A New Zealand foreign trust offers unique tax advantages and can be used for asset protection, wealth management and succession planning. New Zealand has a well-deserved reputation for openness, transparency and good governance, as well as protective privacy laws which preserve the confidentiality of trust settlors and beneficiaries. New Zealand foreign trusts are a valuable alternative for clients who are constrained from using Cook Islands or Nevis products.

About New Zealand

New Zealand is a country in the southwestern Pacific Ocean consisting of 2 main islands, both marked by volcanoes and glaciation. Capital Wellington, on the North Island, is home to Te Papa Tongarewa, the expansive national museum. Wellington’s dramatic Mt. Victoria, along with the South Island’s Fiordland and Southern Lakes, stood in for mythical Middle Earth in Peter Jackson’s “Lord of the Rings” films.

Advantages of New Zealand

Its Reputation

• New Zealand is recognised as one of the least corrupt countries in the world, ranking behind Denmark, Finland and Sweden. It is an active member of a number world organisations such as the OECD, WTO, World Bank, UN and FATF. The country is therefore considered a reliable and safe country for a HNWI wanting to establish a New Zealand foreign trust as part of their wealth planning.

System of Government

• New Zealand’s Head of State is the Sovereign, Queen Elizabeth II. The Governor General is the Queen’s Representative who carries out formal constitutional functions. The Executive, Legislature and Judicial branches of the Government are separate and independent from each other, and is based on the Westminster model and is a self-governing member of the Commonwealth. New Zealand is a politically stable country with the rule of law being paramount. It is a common law country whereby the Judiciary interprets the law through the courts, and because of its remoteness and independence, it is less influenced by the decisions of the EU and/or other countries


• New Zealand imposes no capital gains tax (in limited circumstances), wealth tax, inheritance tax, or stamp duty. Its residents are subject to tax on worldwide income and double tax treaties apply where applicable.

• New Zealand is not perceived as a harmful tax jurisdiction by the OECD, nor a preferential tax regime or tax haven by other countries, but at the same time it offers a favourable tax position for its New Zealand foreign trusts.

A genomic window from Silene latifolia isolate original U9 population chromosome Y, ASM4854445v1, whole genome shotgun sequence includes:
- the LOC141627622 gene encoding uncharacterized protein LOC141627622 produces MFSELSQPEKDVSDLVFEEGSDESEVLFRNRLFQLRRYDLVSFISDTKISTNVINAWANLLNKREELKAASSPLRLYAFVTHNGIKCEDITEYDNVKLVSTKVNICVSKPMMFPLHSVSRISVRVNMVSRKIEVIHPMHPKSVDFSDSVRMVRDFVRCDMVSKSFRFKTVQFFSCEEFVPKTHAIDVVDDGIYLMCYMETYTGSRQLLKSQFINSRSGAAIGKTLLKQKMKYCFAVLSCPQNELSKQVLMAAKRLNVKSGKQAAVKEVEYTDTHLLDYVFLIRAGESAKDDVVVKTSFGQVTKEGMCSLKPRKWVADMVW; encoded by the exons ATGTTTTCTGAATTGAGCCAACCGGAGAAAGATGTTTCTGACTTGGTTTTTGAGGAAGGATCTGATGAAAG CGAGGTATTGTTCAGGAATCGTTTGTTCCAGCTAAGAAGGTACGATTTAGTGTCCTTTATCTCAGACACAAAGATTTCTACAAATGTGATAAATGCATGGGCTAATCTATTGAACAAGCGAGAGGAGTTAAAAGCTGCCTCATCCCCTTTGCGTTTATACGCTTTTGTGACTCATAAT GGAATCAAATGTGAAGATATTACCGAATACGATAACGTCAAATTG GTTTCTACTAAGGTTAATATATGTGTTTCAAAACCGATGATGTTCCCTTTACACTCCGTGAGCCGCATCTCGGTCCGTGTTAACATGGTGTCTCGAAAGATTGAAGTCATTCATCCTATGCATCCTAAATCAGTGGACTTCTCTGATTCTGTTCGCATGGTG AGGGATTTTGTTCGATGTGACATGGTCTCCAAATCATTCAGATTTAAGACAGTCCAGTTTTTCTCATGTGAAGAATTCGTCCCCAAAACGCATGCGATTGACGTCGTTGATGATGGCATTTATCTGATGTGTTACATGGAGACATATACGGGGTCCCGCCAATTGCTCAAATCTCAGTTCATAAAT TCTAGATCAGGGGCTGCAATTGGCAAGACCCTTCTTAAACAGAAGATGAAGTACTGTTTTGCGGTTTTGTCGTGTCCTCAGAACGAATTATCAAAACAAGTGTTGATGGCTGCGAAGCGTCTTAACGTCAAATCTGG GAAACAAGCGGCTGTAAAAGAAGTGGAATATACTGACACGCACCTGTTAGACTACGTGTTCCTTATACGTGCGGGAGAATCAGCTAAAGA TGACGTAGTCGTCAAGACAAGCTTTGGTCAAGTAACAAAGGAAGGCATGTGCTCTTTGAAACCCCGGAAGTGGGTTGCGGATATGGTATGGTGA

• Unlike other jurisdictions, New Zealand foreign trusts are taxed by residence of the settlor rather than through the residency of the trustee. Therefore this means that so long as the settlor and assets of the trust are located outside of New Zealand, the trust will not be subject to New Zealand tax. The trust will only be subject to tax in the country within which the assets are based, or when capital or income distributions are made to a beneficiary where they reside and/or are domiciled. With zero tax liability in New Zealand, this ensures that the trust or beneficiaries are not taxed twice.

• New Zealand’s tax authority, the Inland Revenue Department (IRD), holds information on all New Zealand foreign trusts however this information is not publically available. Where a tax treaty partner makes a request for information, the IRD will not entertain general ‘fishing expeditions’ on information about a trust unless there is just cause.

Qualifying Trustee

• In order to ensure that New Zealand foreign trusts are not subject to tax on worldwide income, at least one trustee must be a Qualifying Trustee. This means that the directors of the corporate trustee must be registered either with the New Zealand Law Society, Institute of Chartered Accountants or the Society of Trust and Estate Practitioners (New Zealand Branch). This ensures that anyone offering trustee services in New Zealand are technically competent and of high professional calibre.

Regulatory Requirements 

• New Zealand is an economically safe and stable country. It became a member of the OECD in 1973 along with 34 other member countries. As a member, it has adopted a number of policies and practices recommended by this intergovernmental organisation.

Uses of a New Zealand Trust

• The settlor may envisage a different purpose for his/her wealth that cannot be provided for in their home country or in other jurisdictions. Trusts can be used as an independent and safe vehicle for wealth planning.

• Placing the ownership of assets outside the home country of the settlor, ensures that the assets are safe from unforeseen circumstances such as an unstable government and/or risk of confiscation of assets, kidnapping or extortion, or potential settlor liability. A foreign judgment will only be recognised if that jurisdiction has a reciprocal agreement with New Zealand, and it has obtained registration of the foreign judgment from a New Zealand Court which will involve issuing court proceedings in New Zealand.

• Assets held within the trust can preserve inter generational wealth ensuring continuity of ownership after the settlor’s death.

• A trust will ensure that there is a plan in place for vulnerable members of the settlor’s family.

• A New Zealand foreign trust allows the settlor to avoid forced heirship in their home country. A trust gives a person the freedom to dispose their assets in accordance with their own wishes that may differ to foreign heirship rules governing the settlor.

• The assets held in the trust will not be subject to probate laws or inheritance tax after the settlor’s death.